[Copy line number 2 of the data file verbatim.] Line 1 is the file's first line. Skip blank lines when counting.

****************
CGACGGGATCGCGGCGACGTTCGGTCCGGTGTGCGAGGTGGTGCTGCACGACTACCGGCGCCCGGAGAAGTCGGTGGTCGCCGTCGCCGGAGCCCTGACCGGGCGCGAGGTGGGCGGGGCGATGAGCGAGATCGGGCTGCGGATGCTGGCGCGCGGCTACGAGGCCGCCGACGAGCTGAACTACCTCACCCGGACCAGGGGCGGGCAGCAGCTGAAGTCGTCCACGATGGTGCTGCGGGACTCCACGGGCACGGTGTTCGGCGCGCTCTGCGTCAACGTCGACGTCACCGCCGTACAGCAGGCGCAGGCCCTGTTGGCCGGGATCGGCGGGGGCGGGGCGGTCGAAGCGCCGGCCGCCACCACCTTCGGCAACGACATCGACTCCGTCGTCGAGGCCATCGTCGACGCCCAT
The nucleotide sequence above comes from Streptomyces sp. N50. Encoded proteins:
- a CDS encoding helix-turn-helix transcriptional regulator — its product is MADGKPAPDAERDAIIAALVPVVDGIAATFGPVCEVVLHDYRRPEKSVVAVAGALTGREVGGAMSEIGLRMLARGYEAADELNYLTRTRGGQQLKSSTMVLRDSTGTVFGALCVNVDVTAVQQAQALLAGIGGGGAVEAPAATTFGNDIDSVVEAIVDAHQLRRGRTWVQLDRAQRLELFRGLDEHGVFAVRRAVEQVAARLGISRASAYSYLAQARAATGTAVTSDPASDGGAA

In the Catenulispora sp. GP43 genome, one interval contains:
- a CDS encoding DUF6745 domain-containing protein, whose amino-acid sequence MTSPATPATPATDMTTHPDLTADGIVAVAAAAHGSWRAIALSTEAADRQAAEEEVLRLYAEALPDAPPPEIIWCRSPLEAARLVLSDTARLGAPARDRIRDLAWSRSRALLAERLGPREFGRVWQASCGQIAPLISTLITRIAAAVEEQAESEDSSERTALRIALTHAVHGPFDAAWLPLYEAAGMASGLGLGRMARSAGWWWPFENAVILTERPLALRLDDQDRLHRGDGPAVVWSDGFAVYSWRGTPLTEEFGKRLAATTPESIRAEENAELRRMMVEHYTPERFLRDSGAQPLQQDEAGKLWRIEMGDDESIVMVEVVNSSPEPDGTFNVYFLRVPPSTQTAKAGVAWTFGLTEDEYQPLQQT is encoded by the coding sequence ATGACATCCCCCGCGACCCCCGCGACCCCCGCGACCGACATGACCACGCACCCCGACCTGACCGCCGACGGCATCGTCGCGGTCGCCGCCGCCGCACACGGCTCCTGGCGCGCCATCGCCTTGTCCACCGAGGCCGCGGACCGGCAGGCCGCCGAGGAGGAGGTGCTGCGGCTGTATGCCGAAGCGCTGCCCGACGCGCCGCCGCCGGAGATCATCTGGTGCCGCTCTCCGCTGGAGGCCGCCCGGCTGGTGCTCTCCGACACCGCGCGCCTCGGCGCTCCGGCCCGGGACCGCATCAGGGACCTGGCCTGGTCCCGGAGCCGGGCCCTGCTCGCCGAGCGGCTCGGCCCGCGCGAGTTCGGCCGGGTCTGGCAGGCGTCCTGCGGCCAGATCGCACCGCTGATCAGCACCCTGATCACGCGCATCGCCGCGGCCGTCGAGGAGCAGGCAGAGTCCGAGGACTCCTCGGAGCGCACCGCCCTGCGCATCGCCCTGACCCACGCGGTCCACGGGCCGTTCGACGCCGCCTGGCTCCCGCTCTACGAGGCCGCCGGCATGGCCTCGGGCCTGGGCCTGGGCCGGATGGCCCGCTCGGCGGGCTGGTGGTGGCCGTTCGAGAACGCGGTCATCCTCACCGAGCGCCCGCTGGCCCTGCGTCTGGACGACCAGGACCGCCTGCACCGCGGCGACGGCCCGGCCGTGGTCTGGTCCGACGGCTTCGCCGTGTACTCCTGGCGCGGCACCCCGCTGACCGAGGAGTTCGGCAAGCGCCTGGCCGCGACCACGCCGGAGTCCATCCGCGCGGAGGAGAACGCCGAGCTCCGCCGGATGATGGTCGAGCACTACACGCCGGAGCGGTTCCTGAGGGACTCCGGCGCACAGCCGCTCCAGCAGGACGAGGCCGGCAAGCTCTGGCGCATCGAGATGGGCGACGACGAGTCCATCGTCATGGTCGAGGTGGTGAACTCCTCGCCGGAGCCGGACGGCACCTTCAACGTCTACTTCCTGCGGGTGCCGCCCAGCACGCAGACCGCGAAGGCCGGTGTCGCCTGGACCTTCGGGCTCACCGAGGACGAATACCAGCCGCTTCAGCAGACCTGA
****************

The nucleotide sequence above comes from Streptomyces sp. N50. Encoded proteins: